It’s not just oil

Analysts in the Houston office of Raymond James & Associates Inc. reported pipeline infrastructure in the region could mitigate the impact of a Hormuz blockade by rerouting much of Middle East crude supplies away from the strait. But crude is not the only energy commodity that passes through those waters in massive amounts.

“The percentage of global liquefied natural gas supply passing through the strait actually exceeds that of oil,” they said. “Qatar is the world’s No. 1 producer of LNG, with a market share near 25%, and the UAE is also a player. Unlike oil, there is no practical way for LNG shipments from these two countries to bypass Hormuz. Thus, a blockade would instantly halt over a quarter of the global supply of LNG.”

Most of the LNG shipments out of the Persian Gulf go to Asian markets. Three of the top four purchasers of LNG from Qatar and the UAE are Japan, India, and South Korea. “These countries could receive a double economic hit, i.e., a disruption in oil as well as LNG imports,” said Raymond James analysts. Japan, the world’s third-largest economy and the No. 1 LNG importer, would be particularly impacted.” Japan is one of the few industrialized economies that still use significant quantities of oil for power generation. “If oil supply were temporarily disrupted, Japan would naturally need to buy more LNG to compensate, especially given the issues with its nuclear fleet following the Fukushima disaster. If both oil and LNG supply are disrupted, Japan would face a colossal problem, possibly having to resort to energy rationing,” Raymond James analysts said.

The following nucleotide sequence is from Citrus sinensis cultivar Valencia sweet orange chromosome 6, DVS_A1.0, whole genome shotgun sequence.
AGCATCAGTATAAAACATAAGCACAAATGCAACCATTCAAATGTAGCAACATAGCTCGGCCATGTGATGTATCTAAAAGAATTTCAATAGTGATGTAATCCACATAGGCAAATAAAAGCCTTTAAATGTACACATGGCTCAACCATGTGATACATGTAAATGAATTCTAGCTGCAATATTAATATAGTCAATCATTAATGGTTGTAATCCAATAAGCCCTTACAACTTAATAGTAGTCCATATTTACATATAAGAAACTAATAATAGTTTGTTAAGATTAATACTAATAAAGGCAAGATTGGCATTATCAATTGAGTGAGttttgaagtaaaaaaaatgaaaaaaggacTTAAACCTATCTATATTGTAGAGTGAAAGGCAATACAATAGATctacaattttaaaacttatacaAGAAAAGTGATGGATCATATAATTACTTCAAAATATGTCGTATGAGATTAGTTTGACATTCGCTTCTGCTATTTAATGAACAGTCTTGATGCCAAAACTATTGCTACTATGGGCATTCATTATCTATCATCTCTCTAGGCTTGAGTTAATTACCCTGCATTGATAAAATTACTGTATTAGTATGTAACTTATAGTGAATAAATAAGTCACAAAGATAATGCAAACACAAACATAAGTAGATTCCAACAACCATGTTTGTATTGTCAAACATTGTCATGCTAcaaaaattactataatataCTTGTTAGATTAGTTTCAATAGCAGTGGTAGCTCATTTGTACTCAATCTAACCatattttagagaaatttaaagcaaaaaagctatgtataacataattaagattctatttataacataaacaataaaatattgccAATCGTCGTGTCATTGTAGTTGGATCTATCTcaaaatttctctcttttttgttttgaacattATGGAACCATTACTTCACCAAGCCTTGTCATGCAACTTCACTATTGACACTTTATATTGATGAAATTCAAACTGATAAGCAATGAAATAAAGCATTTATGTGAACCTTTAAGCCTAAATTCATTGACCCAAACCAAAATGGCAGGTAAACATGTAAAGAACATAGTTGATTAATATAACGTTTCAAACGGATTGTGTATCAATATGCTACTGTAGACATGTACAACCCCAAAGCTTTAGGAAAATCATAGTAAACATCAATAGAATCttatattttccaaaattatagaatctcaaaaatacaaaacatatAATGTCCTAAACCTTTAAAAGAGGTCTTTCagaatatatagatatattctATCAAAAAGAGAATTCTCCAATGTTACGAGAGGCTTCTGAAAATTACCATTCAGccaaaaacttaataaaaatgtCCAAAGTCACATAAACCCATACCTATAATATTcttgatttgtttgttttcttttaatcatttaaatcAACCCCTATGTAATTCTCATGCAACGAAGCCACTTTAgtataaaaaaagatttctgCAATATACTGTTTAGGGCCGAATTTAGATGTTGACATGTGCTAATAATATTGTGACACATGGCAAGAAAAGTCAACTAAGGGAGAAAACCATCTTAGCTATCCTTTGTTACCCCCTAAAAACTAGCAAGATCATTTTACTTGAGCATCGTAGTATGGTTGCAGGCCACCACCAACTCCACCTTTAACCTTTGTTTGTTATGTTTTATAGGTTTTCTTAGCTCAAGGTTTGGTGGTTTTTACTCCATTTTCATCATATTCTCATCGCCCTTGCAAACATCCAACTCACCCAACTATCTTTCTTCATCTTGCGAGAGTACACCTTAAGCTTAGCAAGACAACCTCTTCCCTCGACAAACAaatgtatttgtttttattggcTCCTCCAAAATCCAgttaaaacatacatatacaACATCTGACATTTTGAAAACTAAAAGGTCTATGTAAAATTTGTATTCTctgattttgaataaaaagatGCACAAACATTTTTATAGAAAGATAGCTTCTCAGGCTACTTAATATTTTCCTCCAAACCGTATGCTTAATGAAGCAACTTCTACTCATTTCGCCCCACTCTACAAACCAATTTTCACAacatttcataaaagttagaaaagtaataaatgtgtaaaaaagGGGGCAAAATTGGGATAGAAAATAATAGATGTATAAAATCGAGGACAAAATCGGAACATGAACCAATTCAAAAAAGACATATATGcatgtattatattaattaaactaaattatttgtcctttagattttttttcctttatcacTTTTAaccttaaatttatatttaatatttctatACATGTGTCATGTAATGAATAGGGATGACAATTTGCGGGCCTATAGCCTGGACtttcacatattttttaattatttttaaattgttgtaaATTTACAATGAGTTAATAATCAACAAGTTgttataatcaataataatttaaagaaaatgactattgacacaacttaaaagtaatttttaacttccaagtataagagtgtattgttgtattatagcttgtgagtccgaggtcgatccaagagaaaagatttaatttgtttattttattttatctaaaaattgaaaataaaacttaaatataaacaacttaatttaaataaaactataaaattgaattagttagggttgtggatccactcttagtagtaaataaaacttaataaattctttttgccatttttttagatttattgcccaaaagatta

(Online Jan. 31, 2012; author's e-mail: samf@ogjonline.com)

Related Articles

Energy consumption to escalate

07/30/2013 World energy consumption will jump 56% in the next 30 years, driven by growing demand in developing countries, the US Energy Information Administra...

US, Mexico energy trade in flux

05/28/2013 Energy trade between the US and Mexico is in flux with rising crude production in the US, falling production in Mexico, and rising Mexican demand f...

Foreign crude supply concentrated

04/29/2013 It’s no secret the jump in US oil production in recent years has dropped imports of foreign crude to the lowest It’s levels since 1997—down 1.3 mil...

Corn, ethanol prices squeeze profit

03/25/2013 Last summer, US prices for ethanol and corn reached such an imbalance that production costs exceeded revenue at relatively simple ethanol plants, t...

Working on the railroads

02/26/2013 The rapid increase of North American crude production has resulted in pipeline bottlenecks in some areas, forcing more reliance on rail transportat...

War, weather issues affect energy